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Counseling center has helped valley get through hard times

For 22 years the Child and Family Counseling Center has helped people live well-adjusted lives in the Roaring Fork Valley. A few recent staff changes ensure its health into the future.

Founding partner Mary Williams is retiring and has sold her practice to Shanley Donlan Mangeot, a licensed clinical psychologist and pediatric neuropsychologist.

In fact, Mangeot is the only certified child neuropsychologist on the Western Slope, said Child and Family Counseling psychologist Sue Maisch. Mangeot works with children and adolescents to evaluate brain function and learning disorders.



Also joining the staff this fall is Resa Hayes, a 12-year supervisor at the Garfield County Department of Social Services. She is a parent educator specializing in Theraplay, which enhances parent and child relationships through play.

Long-time staff at the center include Maisch, Rebecca Rudner and James Stokes.



Maisch has been with the center since April 1981. Rudner joined in 1994 and Stokes in 1992.

“We have a pretty comprehensive staff,” Maisch said. “We can deal with almost any mental health problem.”

Besides offering individual and group counseling, the staff also consults with the courts over child care protection cases and work closely with psychiatrists.

“The trend has been toward briefer therapy rather than psychoanalysis,” Maisch said.

While they do see a small number of people with more serious and chronic mental disorders such as schizophrenia and bipolar disorder, the primary problems people seek treatment for are depression, anxiety and stress.

Stress leads to depression

Although the valley has grown over the years, people’s problems have not, Maisch and Rudner said. People still commute long distances to work and the stress of their jobs, plus the economic struggle to live in a resort economy, lead to depression, drug addiction, child abuse and domestic violence.

“I see how parents struggle in the valley to raise their children. They often have far to commute and the kids are left alone. It’s a sad experience; parents feel they don’t have a lot of control and there is a lot of pressure on the kids,” Rudner said.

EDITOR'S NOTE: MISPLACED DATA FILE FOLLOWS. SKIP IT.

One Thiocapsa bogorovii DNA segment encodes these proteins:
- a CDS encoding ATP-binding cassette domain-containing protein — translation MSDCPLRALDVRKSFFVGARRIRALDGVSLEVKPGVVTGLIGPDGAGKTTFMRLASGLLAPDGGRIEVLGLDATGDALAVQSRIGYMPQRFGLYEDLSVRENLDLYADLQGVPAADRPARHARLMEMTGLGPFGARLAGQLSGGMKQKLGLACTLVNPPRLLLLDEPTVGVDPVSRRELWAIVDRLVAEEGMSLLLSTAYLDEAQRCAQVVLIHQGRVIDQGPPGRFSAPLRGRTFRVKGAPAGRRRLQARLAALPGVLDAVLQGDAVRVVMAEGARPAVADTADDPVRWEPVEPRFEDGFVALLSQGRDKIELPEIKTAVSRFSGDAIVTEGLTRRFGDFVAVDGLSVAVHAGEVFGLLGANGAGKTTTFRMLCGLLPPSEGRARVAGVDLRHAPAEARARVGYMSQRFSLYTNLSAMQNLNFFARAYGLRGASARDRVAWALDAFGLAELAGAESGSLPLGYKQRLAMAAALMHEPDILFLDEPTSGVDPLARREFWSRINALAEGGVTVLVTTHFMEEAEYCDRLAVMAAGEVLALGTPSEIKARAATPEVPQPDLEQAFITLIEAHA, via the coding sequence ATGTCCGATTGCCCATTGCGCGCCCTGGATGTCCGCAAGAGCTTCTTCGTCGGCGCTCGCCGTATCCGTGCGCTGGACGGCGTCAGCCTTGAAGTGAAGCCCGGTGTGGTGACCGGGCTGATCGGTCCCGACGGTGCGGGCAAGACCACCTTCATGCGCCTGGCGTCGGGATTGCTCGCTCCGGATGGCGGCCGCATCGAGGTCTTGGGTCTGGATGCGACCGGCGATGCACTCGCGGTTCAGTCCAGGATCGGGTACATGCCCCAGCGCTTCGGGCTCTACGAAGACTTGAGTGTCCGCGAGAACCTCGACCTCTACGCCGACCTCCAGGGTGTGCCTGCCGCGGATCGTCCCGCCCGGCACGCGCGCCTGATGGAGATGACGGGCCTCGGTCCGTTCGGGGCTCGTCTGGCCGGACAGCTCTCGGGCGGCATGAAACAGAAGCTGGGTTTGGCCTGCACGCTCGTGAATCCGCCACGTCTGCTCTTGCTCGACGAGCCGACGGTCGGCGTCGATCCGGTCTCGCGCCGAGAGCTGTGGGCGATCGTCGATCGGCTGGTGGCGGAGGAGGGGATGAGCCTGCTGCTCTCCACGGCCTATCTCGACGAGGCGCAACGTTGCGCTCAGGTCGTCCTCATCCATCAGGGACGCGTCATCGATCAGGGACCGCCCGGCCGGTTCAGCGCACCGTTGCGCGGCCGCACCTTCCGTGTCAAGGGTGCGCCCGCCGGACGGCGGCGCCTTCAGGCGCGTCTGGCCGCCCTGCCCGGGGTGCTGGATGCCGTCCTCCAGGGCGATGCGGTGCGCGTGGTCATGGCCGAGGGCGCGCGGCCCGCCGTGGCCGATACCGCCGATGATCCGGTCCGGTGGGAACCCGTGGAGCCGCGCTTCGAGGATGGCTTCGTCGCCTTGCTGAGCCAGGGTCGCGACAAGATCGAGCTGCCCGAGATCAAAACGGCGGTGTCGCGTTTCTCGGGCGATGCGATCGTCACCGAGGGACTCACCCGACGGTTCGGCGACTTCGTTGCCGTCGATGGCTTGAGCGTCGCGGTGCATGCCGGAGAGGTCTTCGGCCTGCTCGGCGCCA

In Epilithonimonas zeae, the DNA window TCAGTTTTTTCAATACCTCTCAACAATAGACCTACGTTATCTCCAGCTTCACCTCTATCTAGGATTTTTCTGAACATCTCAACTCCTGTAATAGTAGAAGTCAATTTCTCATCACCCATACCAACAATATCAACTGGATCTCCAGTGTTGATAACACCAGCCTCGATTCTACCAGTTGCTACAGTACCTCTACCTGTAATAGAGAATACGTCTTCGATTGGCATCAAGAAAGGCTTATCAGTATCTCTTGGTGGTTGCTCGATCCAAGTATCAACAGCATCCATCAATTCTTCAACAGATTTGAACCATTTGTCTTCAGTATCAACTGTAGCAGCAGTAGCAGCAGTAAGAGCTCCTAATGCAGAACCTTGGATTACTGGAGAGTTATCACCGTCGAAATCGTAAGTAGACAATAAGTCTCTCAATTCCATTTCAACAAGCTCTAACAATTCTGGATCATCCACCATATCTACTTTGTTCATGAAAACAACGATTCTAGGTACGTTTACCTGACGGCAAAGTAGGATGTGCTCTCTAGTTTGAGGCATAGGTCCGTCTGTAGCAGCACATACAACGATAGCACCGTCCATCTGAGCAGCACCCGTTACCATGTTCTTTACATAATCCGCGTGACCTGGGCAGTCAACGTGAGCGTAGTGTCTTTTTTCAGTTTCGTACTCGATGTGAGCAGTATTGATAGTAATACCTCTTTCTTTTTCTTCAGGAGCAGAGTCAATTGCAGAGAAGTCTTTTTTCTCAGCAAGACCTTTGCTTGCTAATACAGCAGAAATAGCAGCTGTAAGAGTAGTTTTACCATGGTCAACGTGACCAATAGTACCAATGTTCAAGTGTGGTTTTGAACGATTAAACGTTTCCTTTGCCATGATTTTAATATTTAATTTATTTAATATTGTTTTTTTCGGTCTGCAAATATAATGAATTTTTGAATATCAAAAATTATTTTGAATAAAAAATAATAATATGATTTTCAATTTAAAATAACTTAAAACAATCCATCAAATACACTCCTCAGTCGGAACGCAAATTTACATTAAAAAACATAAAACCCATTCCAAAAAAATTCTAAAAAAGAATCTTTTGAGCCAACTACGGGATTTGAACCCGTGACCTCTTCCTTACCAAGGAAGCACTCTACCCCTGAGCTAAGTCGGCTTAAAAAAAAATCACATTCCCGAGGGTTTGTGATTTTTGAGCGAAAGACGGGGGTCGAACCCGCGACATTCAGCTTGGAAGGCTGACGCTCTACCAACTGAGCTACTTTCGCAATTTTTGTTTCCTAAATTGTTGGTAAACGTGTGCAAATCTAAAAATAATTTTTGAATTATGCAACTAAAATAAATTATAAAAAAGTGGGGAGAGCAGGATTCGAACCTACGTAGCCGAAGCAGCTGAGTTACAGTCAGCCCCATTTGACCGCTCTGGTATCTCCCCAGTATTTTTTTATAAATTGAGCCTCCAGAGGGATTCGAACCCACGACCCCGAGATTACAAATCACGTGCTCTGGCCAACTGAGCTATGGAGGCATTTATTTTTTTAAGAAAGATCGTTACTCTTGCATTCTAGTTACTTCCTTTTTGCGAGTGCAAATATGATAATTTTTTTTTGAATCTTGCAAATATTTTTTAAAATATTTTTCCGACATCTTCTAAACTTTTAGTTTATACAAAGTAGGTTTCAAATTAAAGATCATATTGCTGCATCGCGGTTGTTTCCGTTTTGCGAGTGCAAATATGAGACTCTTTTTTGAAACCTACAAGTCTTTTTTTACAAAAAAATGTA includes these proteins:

“What I see are fewer extended families. People move here and they just have their nuclear family. It puts more stress on them,” she said, because they don’t have other family members to go to for support.

“We are seeing more incidence of addiction. It’s a quick fix for stress,” Maisch said.

Treatment improves

But there is also good news in the mental health field. Depression, although very widespread, is now more treatable thanks to new drugs with fewer side effects introduced in the last 10 years.

“We can treat more people. You don’t have to be severely depressed before we give you medication now,” Maisch said. “We’re also better at diagnosing it.”

Depression “is more than a sad mood,” Rudner explained. Symptoms include trouble sleeping, and eating too much or too little, lethargy and difficulty in concentrating.

Depression often has a biological component and that’s where medication can be effective in correcting chemical imbalances.

It can also be treated by teaching people the skills needed to live with the condition.

Depression is caused by the stress of daily living, Maisch said.

“I think the world is a pretty stressful place right now. There is so much information, and it goes so fast. We’re blitzed,” she said. “It’s too hard to process. It’s overwhelming.”

With its longevity in the valley, the center has seen the community through its disasters and hard times. The therapists put in many hours as Red Cross volunteers during the Coal Seam Fire this summer.

They work with community organizations such as YouthZone and the Human Services Commission. And they work with the courts and the schools.

They also face the challenge of keeping their fees from skyrocketing despite the increase in health insurance premiums.

“We don’t have a bookkeeper. We have to fight with the insurance companies ourselves,” Rudner said.

Williams, a clinical nurse specializing in mental health, founded the partnership with Nancy Flood and Debbie McKenna in 1980. She has retired after 30 years in mental health counseling in Glenwood Springs.

In that time, Williams wrote five children’s books and served on a variety of community organizations, including Mountain Valley Developmental Services and the Valley View Hospital board.

She also taught courses at Colorado Mountain College for 30 years and will continue teaching, she said.

“A relationship with a counselor requires a lot of trust . I’ve treasured the relationships I’ve had over the years,” she said. “It’s been a wonderful experience.”


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